According to some recent statistics released by ASIC, six of Australia’s largest banking and financial services institutions have paid or offered a total of $1.86bn in compensation, as at 30 June 2021. This is in relation to customers who have suffered a loss or experienced a detriment due to fees for no service misconduct or non-compliant advice. At least some of this compensation would have been paid to super funds including SMSFs.
The compensation received may include an amount reflecting a refund or reimbursement of adviser fees and/or an amount to compensate for lost earnings. In some instances, it may also include an interest amount. The tax treatment of the compensation received by the super fund depends largely on the circumstances in which the compensation is received.
If your SMSF or super fund engaged the financial service provider and has a right to seek compensation, then the compensation received by the fund from the financial services provider and allocated to an individual’s account, will not be a contribution and will not affect an individual’s contribution caps.
A trustee of a super fund or SMSF will generally have a right to seek compensation where it has contracted with the financial service provider for the provision of financial advice to the fund’s members. In instances where an individual has the right to seek compensation due to personally engaging the financial services provider, and subsequently the compensation was paid directly to the individual’s super fund other than at the individual’s direction, the compensation will be classified as a concessional contribution in the financial year it is received by the fund.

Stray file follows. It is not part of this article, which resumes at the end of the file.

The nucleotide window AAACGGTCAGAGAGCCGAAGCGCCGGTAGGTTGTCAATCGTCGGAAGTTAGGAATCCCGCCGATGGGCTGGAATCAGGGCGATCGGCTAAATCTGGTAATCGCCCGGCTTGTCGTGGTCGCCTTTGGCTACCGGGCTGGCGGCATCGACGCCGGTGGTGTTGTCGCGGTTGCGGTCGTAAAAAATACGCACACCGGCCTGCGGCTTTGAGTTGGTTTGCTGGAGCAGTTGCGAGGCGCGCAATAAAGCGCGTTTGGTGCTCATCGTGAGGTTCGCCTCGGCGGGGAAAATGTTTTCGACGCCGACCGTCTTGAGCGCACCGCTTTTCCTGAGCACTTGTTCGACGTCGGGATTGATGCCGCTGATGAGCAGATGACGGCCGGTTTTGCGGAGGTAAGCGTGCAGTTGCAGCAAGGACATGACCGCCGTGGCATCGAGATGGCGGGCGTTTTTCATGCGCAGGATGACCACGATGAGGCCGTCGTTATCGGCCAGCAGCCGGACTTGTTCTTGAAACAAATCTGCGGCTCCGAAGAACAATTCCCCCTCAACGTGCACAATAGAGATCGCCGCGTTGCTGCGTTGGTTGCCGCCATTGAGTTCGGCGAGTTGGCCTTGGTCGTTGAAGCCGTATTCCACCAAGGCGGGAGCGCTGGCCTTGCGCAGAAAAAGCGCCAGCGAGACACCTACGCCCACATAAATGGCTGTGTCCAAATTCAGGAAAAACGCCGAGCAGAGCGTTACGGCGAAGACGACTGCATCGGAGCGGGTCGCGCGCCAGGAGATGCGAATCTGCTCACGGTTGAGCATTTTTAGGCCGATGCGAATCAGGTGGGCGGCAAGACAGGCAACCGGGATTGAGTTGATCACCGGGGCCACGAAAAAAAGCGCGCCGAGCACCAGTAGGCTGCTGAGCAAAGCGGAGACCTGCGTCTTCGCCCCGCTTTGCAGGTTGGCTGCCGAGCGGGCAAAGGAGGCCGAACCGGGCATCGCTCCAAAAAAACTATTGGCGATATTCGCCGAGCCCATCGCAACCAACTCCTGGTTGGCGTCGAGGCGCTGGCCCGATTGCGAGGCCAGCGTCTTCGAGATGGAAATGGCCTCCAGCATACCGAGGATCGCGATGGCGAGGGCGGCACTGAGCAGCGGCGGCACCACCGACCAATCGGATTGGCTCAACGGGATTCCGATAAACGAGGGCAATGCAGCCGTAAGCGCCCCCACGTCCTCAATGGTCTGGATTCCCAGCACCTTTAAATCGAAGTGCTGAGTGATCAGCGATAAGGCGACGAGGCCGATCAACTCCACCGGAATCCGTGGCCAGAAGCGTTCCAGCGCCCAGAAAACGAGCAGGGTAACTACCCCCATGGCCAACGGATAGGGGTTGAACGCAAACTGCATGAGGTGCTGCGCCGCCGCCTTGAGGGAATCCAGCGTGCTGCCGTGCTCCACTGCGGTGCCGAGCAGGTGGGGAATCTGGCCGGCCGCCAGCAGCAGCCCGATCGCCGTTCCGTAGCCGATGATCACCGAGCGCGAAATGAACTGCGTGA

Where the compensation was paid and allocated to an individual’s super account, and the compensation was either contributed as a personal contribution, or directed to the super fund by the individual, then the compensation will be a non-concessional contribution in the financial year it is received by the fund. There may also be situations where neither the individual nor the trustee of the super fund has a right to seek compensation, but an amount has been received from a financial service provider, nonetheless. In that scenario, any amount received will be considered to be a concessional contribution in the financial year it is received by the fund.
Remember, regardless of whether the compensation received will be classified as a concessional or non-concessional contribution, individuals should be aware so as not exceed their relevant caps. For reference, the general concessional contributions cap is $27,500 from 1 July 2021, and some individuals are also able to access carry forward unused concessional contributions cap space from previous financial years. The non-concessional contributions cap is $110,000 from 1 July 2021.
Speak to one of our accountants today if you have any questions or need assistance with financial compensation to super funds.